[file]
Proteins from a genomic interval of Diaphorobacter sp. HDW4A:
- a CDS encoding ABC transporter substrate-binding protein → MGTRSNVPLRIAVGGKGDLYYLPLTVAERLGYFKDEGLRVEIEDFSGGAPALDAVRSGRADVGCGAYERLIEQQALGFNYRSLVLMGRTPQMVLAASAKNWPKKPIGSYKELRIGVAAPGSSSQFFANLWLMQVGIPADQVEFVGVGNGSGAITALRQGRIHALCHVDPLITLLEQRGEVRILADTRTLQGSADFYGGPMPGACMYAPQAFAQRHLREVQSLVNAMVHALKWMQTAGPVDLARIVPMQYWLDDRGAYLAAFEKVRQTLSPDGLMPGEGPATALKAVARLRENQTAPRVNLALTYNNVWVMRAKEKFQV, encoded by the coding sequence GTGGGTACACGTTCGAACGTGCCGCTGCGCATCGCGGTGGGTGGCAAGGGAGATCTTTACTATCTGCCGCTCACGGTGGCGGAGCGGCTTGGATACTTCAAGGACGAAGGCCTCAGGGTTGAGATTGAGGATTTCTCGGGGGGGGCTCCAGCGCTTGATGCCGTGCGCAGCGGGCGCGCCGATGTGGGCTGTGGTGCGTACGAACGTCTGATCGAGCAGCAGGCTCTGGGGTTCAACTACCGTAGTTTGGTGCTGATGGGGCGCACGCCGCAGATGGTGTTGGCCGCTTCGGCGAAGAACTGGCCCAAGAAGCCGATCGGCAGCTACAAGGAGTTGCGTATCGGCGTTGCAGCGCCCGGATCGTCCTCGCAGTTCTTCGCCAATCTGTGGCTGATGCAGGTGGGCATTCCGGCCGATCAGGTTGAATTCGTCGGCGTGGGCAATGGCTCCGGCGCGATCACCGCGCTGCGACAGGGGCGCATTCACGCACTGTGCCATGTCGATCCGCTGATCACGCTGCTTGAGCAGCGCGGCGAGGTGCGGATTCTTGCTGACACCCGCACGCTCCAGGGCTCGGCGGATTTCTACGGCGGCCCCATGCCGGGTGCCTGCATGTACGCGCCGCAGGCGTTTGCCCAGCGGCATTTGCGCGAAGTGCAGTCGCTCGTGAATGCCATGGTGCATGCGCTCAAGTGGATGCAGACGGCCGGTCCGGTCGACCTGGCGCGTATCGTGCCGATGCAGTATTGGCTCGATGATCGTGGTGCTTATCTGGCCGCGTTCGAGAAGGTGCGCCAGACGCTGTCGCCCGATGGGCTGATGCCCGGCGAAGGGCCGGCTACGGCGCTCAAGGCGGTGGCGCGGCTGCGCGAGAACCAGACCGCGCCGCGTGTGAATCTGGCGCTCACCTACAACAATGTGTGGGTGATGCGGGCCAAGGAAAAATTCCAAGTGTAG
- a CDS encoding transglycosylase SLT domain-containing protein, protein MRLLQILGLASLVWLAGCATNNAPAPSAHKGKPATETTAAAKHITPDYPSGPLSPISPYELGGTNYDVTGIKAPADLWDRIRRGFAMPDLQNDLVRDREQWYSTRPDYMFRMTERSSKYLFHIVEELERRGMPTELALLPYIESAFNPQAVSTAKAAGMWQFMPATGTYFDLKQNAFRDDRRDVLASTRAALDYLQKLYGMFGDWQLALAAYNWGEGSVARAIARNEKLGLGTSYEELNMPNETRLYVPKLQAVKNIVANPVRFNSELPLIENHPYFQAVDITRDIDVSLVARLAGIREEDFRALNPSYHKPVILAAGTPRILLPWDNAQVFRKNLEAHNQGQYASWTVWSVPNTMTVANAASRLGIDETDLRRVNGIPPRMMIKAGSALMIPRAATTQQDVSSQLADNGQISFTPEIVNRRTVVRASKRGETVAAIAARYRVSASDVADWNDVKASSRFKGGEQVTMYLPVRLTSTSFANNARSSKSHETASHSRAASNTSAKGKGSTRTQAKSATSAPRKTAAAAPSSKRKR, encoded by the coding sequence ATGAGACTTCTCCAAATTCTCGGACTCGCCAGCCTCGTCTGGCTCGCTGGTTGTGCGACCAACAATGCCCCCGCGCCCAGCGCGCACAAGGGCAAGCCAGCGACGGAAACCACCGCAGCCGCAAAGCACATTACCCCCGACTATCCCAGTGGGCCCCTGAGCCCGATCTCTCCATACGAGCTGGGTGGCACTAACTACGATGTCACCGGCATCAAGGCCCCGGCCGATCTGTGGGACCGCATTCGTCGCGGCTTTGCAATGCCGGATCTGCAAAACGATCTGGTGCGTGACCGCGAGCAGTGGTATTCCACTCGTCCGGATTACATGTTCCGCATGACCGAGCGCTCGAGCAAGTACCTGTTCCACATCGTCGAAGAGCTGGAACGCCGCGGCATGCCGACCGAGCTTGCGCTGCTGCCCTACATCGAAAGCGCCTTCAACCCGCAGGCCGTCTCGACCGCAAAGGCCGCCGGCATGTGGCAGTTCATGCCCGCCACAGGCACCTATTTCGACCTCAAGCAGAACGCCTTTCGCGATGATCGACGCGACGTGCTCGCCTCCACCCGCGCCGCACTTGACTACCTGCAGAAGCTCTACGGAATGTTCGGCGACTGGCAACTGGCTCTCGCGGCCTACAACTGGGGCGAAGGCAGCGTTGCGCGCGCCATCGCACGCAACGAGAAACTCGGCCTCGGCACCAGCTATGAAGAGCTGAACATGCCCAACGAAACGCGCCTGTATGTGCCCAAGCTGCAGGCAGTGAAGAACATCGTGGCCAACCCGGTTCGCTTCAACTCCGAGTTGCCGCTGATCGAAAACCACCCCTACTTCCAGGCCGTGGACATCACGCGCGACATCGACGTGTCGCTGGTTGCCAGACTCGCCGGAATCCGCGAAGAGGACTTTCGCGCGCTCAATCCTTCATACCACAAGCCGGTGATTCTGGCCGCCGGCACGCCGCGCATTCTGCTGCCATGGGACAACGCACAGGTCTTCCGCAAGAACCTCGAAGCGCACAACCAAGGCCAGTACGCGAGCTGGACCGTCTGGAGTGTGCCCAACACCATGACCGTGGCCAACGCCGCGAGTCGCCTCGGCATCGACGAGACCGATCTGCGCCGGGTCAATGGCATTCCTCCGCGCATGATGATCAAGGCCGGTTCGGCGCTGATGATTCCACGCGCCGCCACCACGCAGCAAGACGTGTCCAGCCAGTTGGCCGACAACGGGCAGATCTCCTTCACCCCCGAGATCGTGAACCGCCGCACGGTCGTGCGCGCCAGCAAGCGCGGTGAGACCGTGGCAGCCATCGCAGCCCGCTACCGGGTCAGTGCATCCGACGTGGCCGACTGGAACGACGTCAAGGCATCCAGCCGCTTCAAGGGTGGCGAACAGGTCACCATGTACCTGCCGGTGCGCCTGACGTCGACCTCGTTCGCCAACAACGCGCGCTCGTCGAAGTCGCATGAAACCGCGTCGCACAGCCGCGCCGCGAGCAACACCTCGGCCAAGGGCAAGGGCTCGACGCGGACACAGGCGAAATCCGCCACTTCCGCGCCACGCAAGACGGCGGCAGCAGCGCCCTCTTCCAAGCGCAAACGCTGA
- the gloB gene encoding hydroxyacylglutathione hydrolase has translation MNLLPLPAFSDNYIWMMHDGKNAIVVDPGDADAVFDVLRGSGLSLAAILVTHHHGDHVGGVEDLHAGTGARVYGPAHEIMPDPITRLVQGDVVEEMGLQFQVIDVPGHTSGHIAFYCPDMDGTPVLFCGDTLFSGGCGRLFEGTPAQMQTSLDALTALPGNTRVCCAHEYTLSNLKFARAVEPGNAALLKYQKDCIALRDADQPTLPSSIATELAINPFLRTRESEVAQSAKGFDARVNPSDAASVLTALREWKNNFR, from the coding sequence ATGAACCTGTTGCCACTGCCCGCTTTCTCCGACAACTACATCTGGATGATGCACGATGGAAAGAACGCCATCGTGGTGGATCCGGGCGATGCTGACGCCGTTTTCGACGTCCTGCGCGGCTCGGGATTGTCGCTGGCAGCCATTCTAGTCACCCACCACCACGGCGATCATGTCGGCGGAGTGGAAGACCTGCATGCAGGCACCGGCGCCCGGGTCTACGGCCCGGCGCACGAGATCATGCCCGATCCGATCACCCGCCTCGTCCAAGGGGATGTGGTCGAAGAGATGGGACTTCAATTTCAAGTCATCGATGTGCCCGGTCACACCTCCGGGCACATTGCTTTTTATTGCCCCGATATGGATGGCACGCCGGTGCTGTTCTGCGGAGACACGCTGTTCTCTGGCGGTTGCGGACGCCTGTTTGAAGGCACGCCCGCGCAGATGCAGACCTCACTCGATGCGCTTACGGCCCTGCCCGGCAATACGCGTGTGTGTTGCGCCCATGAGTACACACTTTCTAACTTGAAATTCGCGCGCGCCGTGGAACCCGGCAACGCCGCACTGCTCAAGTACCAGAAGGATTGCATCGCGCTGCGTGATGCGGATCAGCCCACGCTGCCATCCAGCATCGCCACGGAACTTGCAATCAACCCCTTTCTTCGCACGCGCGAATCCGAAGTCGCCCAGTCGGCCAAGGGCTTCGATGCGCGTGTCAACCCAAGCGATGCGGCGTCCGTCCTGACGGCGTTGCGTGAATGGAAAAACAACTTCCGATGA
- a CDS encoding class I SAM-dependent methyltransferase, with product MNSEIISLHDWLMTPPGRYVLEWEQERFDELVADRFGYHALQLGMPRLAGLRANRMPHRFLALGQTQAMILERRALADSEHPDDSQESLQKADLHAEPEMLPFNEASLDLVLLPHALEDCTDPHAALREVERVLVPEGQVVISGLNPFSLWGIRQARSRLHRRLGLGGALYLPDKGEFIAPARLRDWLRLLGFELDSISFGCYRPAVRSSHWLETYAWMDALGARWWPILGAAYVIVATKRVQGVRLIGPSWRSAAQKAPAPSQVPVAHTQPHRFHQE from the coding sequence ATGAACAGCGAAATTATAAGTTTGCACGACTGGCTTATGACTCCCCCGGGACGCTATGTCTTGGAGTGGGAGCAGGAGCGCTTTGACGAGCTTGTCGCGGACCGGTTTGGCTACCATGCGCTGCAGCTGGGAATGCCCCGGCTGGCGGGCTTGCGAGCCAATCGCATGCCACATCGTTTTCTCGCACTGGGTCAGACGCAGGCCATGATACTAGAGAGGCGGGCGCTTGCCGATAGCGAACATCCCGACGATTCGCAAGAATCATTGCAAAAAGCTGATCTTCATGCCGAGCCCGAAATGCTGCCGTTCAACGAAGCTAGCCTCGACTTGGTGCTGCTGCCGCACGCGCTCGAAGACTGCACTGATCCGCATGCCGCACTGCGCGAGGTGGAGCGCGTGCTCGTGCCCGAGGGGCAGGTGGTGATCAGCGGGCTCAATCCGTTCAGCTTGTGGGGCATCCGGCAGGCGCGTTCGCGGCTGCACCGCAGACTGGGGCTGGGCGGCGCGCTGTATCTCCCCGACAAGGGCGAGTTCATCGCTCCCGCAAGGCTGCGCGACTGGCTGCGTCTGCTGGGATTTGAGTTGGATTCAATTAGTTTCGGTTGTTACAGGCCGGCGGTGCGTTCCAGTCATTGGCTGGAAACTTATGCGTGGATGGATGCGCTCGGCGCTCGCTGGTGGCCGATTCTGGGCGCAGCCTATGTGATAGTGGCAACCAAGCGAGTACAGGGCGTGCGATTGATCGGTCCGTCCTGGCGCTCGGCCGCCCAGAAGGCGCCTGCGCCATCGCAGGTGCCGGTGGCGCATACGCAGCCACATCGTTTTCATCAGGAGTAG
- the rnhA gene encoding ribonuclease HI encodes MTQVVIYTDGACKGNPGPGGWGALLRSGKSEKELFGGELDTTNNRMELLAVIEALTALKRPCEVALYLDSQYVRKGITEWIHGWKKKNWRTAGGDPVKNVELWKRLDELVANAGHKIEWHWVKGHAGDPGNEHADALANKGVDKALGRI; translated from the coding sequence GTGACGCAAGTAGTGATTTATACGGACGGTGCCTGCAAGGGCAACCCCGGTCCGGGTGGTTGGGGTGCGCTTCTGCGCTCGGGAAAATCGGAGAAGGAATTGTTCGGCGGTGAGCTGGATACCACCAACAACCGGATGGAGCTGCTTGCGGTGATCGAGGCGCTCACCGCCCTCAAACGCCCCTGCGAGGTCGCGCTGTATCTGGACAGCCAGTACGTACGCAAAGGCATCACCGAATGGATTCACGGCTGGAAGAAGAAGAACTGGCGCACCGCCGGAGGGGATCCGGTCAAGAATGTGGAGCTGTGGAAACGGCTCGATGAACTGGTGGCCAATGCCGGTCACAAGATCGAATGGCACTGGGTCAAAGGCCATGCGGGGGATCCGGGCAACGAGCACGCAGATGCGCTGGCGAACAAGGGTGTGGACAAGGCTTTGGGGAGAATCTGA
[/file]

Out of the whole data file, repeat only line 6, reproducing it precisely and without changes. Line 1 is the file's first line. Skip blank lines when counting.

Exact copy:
- the rnhA gene encoding ribonuclease HI encodes MTQVVIYTDGACKGNPGPGGWGALLRSGKSEKELFGGELDTTNNRMELLAVIEALTALKRPCEVALYLDSQYVRKGITEWIHGWKKKNWRTAGGDPVKNVELWKRLDELVANAGHKIEWHWVKGHAGDPGNEHADALANKGVDKALGRI; translated from the coding sequence GTGACGCAAGTAGTGATTTATACGGACGGTGCCTGCAAGGGCAACCCCGGTCCGGGTGGTTGGGGTGCGCTTCTGCGCTCGGGAAAATCGGAGAAGGAATTGTTCGGCGGTGAGCTGGATACCACCAACAACCGGATGGAGCTGCTTGCGGTGATCGAGGCGCTCACCGCCCTCAAACGCCCCTGCGAGGTCGCGCTGTATCTGGACAGCCAGTACGTACGCAAAGGCATCACCGAATGGATTCACGGCTGGAAGAAGAAGAACTGGCGCACCGCCGGAGGGGATCCGGTCAAGAATGTGGAGCTGTGGAAACGGCTCGATGAACTGGTGGCCAATGCCGGTCACAAGATCGAATGGCACTGGGTCAAAGGCCATGCGGGGGATCCGGGCAACGAGCACGCAGATGCGCTGGCGAACAAGGGTGTGGACAAGGCTTTGGGGAGAATCTGA